5 Ways Your Company Data Is Still Vulnerable To Insider Threats

The consequences of insider threats can be severe, ranging from financial loss to reputational damage. Learn how you can protect your data from these risks.

5 Ways Your Company Data Is Still Vulnerable To “Insider Threats”Most organizations invest heavily in securing their systems against external cyberattacks but often overlook the dangers within their own walls. Insider threats are one of the most significant cybersecurity risks facing organizations today, with a recent survey finding that 60% of businesses experienced at least 1 insider threat attack last year.

Insider threats are risks posed by malicious or negligent employees, contractors, or partners with access to sensitive company data. The consequences of insider threats can be severe, ranging from financial loss to reputational damage.

Let’s explore five ways your company data may be vulnerable to insider threats and provide practical steps you can take to protect your data from these risks.

1. Lack of Employee Awareness

One of the leading causes of insider threats is a lack of employee awareness about data security best practices. When employees are not well-versed in handling sensitive company data, they can easily put the organization at risk.

For example, employees who don’t understand the importance of using strong passwords or keeping their login credentials secret might make it easier for hackers to gain unauthorized access to company systems and data.

To prevent insider threats caused by a lack of employee awareness, you must educate your employees on data security best practices. You can do this through regular training sessions, workshops or online courses covering phishing, password security and the importance of reporting suspicious activity. It’s also a good idea to have clear policies regarding the handling of sensitive data.

Another effective way to increase employee awareness and prevent insider threats is through a culture of security. This means creating a work environment where data security is a top priority, and everyone takes responsibility for safeguarding company data.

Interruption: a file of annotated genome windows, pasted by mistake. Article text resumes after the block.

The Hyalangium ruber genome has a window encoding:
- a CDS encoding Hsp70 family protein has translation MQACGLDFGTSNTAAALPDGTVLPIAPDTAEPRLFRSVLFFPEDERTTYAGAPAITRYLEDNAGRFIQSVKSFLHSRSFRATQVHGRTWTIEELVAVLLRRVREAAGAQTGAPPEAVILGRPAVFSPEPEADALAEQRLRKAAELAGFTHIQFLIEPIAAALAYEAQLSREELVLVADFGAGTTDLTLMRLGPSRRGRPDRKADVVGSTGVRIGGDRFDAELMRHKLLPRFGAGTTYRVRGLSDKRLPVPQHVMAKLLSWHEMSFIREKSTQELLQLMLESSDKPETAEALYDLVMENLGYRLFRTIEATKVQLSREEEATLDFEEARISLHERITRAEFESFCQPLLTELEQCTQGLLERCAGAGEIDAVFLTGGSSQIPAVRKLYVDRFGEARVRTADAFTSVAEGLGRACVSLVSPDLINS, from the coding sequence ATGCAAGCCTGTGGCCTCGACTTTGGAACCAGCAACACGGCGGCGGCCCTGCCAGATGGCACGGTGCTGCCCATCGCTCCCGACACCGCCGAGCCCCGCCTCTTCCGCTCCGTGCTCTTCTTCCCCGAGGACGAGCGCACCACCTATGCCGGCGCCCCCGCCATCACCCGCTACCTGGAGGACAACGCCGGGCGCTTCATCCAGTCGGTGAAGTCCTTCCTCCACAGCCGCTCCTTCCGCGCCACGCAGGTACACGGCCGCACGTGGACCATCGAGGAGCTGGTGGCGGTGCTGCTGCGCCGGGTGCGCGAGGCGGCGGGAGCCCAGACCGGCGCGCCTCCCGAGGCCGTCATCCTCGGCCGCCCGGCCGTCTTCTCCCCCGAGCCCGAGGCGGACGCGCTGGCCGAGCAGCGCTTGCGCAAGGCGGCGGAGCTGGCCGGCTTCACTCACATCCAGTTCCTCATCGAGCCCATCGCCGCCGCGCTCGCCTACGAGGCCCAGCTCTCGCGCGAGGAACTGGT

You can create a security culture by regularly communicating about data security, highlighting examples of best practices and recognizing employees who go above and beyond to protect company data.

2. Phishing and Social Engineering

Phishing and social engineering are two of the most common techniques hackers use to execute insider threats. Phishing involves sending fraudulent emails that appear to come from a legitimate source, such as a colleague or a trusted company. The aim is to trick the recipient into providing sensitive information or downloading malicious software.

Social engineering, on the other hand, involves using psychological manipulation to deceive individuals into disclosing confidential information or performing an action that puts the company at risk. This could be wiring money to a fraudulent account, sharing the company’s security procedures and so on.

Employees can unknowingly assist in executing insider threats through phishing and social engineering by falling for these tactics.

For example, an employee may receive an email that appears to be from a higher-up requesting sensitive information or directing them to click on a malicious link. Without proper training and awareness, the employee may unwittingly comply with the request, resulting in a data breach.

This happened in 2019 when a social engineering attack on Twitter compromised high-profile accounts, which the hackers used to scam people out of cryptocurrency.

Phishing and social engineering attacks can be prevented through employee education and awareness training, including teaching employees how to spot phishing emails and social engineering tactics.

3. Data Sharing Outside the Company

Data sharing outside the company is common in today's interconnected business environment. However, it also presents a significant risk of insider threats. While sharing data with external partners, contractors or vendors, employees might inadvertently expose sensitive data to malicious actors.